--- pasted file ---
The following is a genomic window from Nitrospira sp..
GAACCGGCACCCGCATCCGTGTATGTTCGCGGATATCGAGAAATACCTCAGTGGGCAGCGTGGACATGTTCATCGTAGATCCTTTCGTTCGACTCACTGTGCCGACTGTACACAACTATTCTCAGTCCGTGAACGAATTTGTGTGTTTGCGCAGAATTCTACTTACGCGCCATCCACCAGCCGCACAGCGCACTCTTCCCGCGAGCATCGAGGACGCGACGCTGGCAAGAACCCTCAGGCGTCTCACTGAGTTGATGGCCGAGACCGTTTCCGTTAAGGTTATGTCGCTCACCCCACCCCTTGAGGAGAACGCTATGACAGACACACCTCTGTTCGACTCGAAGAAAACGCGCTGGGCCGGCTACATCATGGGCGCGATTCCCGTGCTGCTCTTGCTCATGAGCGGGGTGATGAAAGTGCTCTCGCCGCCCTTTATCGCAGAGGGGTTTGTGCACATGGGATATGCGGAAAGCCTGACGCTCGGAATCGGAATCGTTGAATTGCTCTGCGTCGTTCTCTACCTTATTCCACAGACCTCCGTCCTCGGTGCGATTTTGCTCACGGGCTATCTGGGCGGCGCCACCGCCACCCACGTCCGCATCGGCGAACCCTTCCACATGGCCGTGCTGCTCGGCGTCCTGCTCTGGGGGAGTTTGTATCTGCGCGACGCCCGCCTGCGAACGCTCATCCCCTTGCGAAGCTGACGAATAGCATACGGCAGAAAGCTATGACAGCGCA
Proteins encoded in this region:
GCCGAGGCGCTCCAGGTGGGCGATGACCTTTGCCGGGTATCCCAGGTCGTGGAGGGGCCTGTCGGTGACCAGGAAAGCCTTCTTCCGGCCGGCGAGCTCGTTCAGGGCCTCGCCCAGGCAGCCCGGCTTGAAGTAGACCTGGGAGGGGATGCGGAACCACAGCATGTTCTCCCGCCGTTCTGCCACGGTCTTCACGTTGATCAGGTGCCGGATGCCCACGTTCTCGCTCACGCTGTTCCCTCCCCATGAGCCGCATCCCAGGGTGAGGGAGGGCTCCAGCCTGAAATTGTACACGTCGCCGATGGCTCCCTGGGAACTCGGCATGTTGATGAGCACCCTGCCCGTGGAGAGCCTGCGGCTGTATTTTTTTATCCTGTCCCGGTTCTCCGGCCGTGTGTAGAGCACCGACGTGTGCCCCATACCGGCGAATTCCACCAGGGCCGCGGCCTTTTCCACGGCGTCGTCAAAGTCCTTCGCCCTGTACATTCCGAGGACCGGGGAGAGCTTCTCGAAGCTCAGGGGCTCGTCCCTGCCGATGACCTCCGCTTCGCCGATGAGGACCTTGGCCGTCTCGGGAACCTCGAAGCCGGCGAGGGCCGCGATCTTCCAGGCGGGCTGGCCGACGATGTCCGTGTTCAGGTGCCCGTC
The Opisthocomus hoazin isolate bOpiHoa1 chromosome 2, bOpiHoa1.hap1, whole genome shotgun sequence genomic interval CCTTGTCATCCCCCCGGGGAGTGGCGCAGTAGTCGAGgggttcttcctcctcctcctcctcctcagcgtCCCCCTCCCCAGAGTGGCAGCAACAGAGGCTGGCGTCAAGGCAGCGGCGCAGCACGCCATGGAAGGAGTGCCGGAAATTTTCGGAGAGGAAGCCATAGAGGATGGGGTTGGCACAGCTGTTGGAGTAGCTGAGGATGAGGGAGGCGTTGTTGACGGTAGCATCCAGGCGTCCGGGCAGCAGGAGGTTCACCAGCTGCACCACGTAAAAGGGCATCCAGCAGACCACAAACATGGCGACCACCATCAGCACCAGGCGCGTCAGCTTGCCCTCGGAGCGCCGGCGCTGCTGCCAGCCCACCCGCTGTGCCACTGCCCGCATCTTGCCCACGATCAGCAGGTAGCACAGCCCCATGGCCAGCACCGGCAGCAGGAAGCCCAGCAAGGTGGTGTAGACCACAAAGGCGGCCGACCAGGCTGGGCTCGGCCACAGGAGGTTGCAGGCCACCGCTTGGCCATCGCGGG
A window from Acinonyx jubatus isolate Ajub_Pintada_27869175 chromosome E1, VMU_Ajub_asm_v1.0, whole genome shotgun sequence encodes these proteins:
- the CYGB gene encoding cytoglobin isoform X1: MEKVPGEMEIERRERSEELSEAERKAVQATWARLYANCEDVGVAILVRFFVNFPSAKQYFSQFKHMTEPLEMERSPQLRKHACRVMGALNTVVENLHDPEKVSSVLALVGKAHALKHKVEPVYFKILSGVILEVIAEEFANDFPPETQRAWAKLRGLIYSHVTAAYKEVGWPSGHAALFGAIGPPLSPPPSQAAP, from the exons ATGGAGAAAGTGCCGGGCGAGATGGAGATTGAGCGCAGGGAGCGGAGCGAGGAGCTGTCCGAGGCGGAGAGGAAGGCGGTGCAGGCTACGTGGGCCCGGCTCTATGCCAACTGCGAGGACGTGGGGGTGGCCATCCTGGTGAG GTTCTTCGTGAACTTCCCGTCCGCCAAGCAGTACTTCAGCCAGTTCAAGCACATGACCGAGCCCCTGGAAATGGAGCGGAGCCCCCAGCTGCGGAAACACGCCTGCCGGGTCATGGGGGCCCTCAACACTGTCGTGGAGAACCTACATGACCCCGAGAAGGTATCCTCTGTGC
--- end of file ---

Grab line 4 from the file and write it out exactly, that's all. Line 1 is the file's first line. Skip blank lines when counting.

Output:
GCCGAGGCGCTCCAGGTGGGCGATGACCTTTGCCGGGTATCCCAGGTCGTGGAGGGGCCTGTCGGTGACCAGGAAAGCCTTCTTCCGGCCGGCGAGCTCGTTCAGGGCCTCGCCCAGGCAGCCCGGCTTGAAGTAGACCTGGGAGGGGATGCGGAACCACAGCATGTTCTCCCGCCGTTCTGCCACGGTCTTCACGTTGATCAGGTGCCGGATGCCCACGTTCTCGCTCACGCTGTTCCCTCCCCATGAGCCGCATCCCAGGGTGAGGGAGGGCTCCAGCCTGAAATTGTACACGTCGCCGATGGCTCCCTGGGAACTCGGCATGTTGATGAGCACCCTGCCCGTGGAGAGCCTGCGGCTGTATTTTTTTATCCTGTCCCGGTTCTCCGGCCGTGTGTAGAGCACCGACGTGTGCCCCATACCGGCGAATTCCACCAGGGCCGCGGCCTTTTCCACGGCGTCGTCAAAGTCCTTCGCCCTGTACATTCCGAGGACCGGGGAGAGCTTCTCGAAGCTCAGGGGCTCGTCCCTGCCGATGACCTCCGCTTCGCCGATGAGGACCTTGGCCGTCTCGGGAACCTCGAAGCCGGCGAGGGCCGCGATCTTCCAGGCGGGCTGGCCGACGATGTCCGTGTTCAGGTGCCCGTC